Woman pleads ‘not guilty’ to attempted murder
Heather Leavitt, 36, Minot Air Force Base, accused of stabbing her husband eight times at his home during the early morning of Feb. 1, pleaded “not guilty” to the Class A felony charge of attempted murder at the Ward County Courthouse in Minot Thursday.
The preliminary hearing lasted about an hour, which is longer than usual, as the prosecutor and defense questioned David Goodman, a detective with the Minot Police Department. At times the questioning became heated, causing Judge Douglas Mattson to tell people to “move along” in their questioning and once saying “Gentlemen, be gentlemen” when accusations flared between defense attorney Paul Probst and Goodman.
In the end, though, Mattson determined that prosecutor Kelly Dillon had met the low burden of proof needed in a preliminary hearing for the case to move forward.
While various details were debated during cross examination at the hearing, the basics of the case can still be found in the police affidavit submitted to back up the criminal complaint.
According to that affidavit, Sgt. Shane Haug of the Minot Police Department, placed a call to investigators at around 4:45 a.m. informing them that a stabbing had occurred at a home in the 3000 block of Willow Lane Southeast.
Timothy Leavitt had apparantly ran across the street to a neighbor’s house with stab wounds and was “covered with blood.”
Heather and Timothy Leavitt were going through a divorce at the time and split their time with their two young children on a week-on, week-off basis. She was living at Minot AFB and he was living at the home on Willow Lane.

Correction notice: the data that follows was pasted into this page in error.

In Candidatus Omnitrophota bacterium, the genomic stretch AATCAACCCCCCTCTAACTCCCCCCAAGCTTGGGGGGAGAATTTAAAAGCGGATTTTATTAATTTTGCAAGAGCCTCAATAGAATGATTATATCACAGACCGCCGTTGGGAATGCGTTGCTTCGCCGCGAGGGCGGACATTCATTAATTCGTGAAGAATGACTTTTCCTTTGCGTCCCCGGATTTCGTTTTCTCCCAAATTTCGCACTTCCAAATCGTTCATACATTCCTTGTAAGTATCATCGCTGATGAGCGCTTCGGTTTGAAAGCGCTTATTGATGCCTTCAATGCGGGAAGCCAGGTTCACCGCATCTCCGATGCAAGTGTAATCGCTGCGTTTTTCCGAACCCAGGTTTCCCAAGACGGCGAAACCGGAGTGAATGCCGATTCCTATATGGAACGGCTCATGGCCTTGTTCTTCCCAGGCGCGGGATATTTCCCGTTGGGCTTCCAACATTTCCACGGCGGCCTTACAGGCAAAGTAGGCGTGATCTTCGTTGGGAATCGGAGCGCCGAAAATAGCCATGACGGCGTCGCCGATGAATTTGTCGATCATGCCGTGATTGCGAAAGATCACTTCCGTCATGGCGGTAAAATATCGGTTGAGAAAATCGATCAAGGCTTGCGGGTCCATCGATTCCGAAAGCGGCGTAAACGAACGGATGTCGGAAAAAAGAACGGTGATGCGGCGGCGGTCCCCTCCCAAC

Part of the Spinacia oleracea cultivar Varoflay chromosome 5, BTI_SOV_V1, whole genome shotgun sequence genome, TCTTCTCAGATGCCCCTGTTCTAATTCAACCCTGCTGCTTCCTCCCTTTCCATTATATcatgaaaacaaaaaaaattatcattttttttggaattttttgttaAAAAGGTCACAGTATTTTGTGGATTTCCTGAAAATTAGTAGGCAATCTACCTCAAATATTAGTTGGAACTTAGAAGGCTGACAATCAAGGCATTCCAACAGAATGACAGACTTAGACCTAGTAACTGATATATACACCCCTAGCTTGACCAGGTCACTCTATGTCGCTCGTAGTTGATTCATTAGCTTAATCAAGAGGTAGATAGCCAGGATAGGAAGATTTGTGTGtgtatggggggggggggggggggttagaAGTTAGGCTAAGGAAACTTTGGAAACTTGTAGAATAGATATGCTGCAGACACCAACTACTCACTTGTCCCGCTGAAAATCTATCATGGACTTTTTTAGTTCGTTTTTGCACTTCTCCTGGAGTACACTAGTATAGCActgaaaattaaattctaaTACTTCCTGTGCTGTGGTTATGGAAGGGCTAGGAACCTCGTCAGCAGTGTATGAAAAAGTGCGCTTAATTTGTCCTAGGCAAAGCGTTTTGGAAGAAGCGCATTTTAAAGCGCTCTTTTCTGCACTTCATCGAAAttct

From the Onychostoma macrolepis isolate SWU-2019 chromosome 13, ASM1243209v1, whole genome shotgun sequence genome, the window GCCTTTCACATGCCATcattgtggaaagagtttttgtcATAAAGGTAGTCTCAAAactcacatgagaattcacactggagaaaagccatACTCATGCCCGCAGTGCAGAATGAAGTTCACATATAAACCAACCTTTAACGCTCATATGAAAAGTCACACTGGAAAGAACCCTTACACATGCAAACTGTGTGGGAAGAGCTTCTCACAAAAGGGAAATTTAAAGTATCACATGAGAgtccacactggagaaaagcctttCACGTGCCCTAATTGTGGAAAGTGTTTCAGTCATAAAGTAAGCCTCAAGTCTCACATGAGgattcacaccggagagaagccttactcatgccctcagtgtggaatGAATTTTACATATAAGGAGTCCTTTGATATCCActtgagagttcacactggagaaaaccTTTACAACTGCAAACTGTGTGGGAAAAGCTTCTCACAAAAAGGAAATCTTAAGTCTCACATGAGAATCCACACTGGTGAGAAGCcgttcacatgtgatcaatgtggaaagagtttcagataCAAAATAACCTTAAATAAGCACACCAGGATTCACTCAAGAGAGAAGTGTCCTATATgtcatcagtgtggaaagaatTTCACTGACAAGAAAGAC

Investigators were unable to speak with Timothy immediately at the hospital so they went back to the scene of the crime and discovered bloody footprints. Only the left footprint was bloody, leading investigators to first believe that someone was bleeding from the foot. Later, according to Goodman at the hearing, it was determined that it was a socked foot and not a bare foot and had collected blood from the scene.
Later, investigators took Heather’s footprint and Goodman claimed it was a match to the bloody footprints at the home. When investigators were able to meet up with Timothy he seemed to be unable to identify his attacker but later “he described the attacker as having the same build as his wife and while talking about it, he remembered that the attacker had a ponytail which would be consistent with his wife and her hairstyle.”
Investigators then checked with Minot AFB to see when Heather had arrived there. They were told that she arrived at 5:04 a.m., about 35 minutes after the alleged attack would have taken place, and again at 9:03 a.m. The base was unable to immediately provide times of departure.